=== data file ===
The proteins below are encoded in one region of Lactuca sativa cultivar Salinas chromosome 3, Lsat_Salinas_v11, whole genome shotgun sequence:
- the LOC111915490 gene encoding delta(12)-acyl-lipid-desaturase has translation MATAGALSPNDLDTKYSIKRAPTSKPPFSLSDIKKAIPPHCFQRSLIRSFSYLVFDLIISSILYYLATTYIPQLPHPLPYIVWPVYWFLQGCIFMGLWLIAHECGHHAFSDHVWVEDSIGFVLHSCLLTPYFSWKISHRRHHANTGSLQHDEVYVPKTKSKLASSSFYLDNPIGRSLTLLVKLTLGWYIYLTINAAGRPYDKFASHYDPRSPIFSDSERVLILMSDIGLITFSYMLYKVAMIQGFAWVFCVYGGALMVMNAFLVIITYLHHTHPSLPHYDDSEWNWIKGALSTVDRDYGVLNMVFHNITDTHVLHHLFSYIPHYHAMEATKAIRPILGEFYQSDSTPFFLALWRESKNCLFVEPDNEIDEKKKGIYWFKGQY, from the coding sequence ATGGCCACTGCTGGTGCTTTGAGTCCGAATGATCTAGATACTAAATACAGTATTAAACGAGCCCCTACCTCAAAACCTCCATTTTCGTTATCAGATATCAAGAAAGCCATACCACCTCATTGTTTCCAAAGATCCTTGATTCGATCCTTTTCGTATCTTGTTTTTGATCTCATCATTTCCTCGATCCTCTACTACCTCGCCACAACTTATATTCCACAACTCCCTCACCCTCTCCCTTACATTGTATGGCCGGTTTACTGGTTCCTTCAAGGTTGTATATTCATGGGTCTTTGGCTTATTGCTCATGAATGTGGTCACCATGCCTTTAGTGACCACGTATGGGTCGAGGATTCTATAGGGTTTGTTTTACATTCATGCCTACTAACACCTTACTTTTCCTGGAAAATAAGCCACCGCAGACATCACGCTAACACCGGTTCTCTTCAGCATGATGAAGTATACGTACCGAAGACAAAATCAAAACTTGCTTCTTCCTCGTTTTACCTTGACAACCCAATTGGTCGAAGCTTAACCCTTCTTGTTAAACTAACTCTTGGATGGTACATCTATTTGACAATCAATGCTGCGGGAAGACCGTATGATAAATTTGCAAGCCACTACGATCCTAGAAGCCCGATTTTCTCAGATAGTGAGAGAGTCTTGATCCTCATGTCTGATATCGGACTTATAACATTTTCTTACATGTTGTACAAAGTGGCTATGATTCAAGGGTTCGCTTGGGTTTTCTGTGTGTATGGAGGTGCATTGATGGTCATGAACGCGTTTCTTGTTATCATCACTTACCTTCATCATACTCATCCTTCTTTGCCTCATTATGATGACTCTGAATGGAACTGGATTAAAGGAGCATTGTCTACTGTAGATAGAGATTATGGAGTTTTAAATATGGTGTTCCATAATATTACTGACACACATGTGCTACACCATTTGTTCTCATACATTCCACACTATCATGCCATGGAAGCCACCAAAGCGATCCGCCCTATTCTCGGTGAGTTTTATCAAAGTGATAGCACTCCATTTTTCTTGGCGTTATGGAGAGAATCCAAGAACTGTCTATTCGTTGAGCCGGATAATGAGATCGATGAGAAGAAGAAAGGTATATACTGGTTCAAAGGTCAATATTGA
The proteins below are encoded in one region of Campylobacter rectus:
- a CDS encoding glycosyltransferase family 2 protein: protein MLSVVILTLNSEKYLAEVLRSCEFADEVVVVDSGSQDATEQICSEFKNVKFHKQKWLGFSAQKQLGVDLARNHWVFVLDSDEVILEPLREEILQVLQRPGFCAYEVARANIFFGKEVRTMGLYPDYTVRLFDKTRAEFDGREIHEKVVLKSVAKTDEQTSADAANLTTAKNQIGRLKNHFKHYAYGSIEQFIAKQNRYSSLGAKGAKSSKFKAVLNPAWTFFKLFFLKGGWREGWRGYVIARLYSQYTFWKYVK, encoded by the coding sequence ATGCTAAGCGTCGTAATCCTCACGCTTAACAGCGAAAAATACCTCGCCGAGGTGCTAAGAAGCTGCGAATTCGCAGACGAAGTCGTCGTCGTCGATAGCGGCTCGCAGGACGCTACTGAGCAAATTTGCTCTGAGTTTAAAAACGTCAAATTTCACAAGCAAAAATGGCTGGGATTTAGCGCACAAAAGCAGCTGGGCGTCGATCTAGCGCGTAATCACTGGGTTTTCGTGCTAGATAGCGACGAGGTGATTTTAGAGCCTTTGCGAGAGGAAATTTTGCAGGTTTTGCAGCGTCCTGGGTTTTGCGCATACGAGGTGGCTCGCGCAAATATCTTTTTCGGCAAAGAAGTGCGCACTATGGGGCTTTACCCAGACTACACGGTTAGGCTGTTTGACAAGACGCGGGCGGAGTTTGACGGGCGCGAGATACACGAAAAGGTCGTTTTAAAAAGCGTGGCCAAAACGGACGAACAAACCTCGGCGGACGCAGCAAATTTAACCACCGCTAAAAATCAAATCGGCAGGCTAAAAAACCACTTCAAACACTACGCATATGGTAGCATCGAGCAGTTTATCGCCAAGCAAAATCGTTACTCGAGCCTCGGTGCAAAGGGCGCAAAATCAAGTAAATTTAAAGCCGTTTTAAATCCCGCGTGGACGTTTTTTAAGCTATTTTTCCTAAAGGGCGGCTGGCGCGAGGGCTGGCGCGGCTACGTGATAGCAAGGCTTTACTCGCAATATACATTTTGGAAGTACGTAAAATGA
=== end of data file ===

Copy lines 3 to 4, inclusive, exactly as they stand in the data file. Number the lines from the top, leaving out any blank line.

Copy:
The proteins below are encoded in one region of Campylobacter rectus:
- a CDS encoding glycosyltransferase family 2 protein: protein MLSVVILTLNSEKYLAEVLRSCEFADEVVVVDSGSQDATEQICSEFKNVKFHKQKWLGFSAQKQLGVDLARNHWVFVLDSDEVILEPLREEILQVLQRPGFCAYEVARANIFFGKEVRTMGLYPDYTVRLFDKTRAEFDGREIHEKVVLKSVAKTDEQTSADAANLTTAKNQIGRLKNHFKHYAYGSIEQFIAKQNRYSSLGAKGAKSSKFKAVLNPAWTFFKLFFLKGGWREGWRGYVIARLYSQYTFWKYVK, encoded by the coding sequence ATGCTAAGCGTCGTAATCCTCACGCTTAACAGCGAAAAATACCTCGCCGAGGTGCTAAGAAGCTGCGAATTCGCAGACGAAGTCGTCGTCGTCGATAGCGGCTCGCAGGACGCTACTGAGCAAATTTGCTCTGAGTTTAAAAACGTCAAATTTCACAAGCAAAAATGGCTGGGATTTAGCGCACAAAAGCAGCTGGGCGTCGATCTAGCGCGTAATCACTGGGTTTTCGTGCTAGATAGCGACGAGGTGATTTTAGAGCCTTTGCGAGAGGAAATTTTGCAGGTTTTGCAGCGTCCTGGGTTTTGCGCATACGAGGTGGCTCGCGCAAATATCTTTTTCGGCAAAGAAGTGCGCACTATGGGGCTTTACCCAGACTACACGGTTAGGCTGTTTGACAAGACGCGGGCGGAGTTTGACGGGCGCGAGATACACGAAAAGGTCGTTTTAAAAAGCGTGGCCAAAACGGACGAACAAACCTCGGCGGACGCAGCAAATTTAACCACCGCTAAAAATCAAATCGGCAGGCTAAAAAACCACTTCAAACACTACGCATATGGTAGCATCGAGCAGTTTATCGCCAAGCAAAATCGTTACTCGAGCCTCGGTGCAAAGGGCGCAAAATCAAGTAAATTTAAAGCCGTTTTAAATCCCGCGTGGACGTTTTTTAAGCTATTTTTCCTAAAGGGCGGCTGGCGCGAGGGCTGGCGCGGCTACGTGATAGCAAGGCTTTACTCGCAATATACATTTTGGAAGTACGTAAAATGA